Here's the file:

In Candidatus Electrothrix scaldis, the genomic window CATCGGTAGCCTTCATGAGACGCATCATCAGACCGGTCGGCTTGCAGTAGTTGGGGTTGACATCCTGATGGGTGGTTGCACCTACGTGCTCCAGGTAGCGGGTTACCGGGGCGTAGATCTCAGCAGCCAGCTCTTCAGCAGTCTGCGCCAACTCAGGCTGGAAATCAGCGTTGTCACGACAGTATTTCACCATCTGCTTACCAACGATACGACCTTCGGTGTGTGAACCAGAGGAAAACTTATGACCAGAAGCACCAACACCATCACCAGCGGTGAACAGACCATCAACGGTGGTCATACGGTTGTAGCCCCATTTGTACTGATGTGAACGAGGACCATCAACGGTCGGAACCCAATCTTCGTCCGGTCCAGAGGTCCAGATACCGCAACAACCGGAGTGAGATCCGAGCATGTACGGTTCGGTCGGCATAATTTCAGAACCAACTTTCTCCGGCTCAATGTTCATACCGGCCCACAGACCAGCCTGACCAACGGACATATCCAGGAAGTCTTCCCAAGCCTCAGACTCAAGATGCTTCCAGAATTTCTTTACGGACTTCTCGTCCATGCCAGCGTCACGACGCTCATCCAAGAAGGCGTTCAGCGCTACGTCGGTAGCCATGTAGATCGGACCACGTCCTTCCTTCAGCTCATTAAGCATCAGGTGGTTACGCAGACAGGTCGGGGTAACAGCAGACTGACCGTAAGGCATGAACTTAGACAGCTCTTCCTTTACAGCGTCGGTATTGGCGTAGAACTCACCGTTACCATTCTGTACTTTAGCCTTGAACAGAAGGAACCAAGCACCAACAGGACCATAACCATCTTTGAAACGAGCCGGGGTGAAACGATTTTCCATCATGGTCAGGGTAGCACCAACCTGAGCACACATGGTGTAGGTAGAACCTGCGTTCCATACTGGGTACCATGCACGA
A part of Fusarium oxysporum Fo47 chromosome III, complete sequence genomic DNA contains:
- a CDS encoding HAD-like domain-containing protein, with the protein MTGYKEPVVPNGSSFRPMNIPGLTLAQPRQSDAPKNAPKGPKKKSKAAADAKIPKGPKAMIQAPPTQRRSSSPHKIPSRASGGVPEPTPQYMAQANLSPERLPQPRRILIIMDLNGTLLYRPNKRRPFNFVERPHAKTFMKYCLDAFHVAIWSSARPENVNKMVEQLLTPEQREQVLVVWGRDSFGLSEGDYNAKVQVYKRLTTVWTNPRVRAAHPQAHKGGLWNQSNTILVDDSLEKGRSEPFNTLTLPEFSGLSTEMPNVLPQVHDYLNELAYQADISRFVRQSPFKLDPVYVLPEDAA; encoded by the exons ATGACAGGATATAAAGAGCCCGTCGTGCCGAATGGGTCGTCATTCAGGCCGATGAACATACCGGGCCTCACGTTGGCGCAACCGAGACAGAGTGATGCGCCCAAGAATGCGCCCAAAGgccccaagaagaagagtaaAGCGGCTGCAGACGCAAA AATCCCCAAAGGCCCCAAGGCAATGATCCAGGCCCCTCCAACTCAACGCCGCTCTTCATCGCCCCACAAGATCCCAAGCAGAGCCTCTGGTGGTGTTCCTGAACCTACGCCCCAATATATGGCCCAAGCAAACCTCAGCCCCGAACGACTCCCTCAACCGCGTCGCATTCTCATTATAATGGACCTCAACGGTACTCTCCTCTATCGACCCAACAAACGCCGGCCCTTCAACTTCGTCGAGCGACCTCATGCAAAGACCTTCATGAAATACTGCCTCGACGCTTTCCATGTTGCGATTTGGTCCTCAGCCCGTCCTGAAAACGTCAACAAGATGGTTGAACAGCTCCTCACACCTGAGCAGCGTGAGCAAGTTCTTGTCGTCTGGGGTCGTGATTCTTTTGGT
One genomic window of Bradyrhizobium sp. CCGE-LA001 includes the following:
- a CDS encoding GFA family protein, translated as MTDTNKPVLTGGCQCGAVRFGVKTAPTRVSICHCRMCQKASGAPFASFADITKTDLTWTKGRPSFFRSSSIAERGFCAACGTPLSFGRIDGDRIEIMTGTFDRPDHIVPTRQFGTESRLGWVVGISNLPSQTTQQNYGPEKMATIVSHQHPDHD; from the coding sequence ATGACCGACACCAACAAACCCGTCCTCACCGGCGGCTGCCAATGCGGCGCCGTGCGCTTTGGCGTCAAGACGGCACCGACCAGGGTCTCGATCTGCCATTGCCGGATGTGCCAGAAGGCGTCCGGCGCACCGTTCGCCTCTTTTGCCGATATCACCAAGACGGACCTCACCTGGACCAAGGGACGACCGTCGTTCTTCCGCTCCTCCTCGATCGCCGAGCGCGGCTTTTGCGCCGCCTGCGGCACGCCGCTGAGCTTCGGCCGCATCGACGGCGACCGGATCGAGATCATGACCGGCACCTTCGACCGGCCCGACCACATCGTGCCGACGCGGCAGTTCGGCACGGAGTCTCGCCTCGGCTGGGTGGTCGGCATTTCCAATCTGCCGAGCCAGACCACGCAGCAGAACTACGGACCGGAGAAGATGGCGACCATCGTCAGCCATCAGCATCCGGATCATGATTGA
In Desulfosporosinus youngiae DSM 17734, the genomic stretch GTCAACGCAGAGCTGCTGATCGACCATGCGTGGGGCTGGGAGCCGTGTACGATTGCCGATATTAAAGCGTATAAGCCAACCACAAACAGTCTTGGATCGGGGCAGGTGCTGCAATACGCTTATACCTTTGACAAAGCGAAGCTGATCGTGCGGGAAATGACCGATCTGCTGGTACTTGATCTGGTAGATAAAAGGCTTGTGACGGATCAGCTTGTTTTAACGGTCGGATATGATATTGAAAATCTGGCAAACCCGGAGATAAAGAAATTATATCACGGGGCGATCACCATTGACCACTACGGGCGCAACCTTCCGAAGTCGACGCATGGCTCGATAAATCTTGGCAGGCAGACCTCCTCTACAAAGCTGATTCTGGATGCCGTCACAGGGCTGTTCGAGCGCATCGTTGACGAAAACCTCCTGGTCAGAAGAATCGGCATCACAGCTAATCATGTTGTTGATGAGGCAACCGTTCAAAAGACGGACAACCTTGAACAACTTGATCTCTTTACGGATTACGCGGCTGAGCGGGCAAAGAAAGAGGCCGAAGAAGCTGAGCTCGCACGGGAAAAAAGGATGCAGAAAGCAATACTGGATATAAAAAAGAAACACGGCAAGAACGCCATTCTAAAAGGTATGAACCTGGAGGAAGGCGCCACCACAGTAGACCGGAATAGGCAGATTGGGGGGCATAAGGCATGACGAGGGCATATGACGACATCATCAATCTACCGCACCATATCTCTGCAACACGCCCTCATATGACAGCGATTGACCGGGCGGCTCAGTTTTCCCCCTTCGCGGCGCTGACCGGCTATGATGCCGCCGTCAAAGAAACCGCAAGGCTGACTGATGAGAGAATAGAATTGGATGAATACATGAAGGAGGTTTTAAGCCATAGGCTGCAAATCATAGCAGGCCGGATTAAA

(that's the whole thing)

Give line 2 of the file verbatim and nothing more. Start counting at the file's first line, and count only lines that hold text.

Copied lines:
A part of Fusarium oxysporum Fo47 chromosome III, complete sequence genomic DNA contains: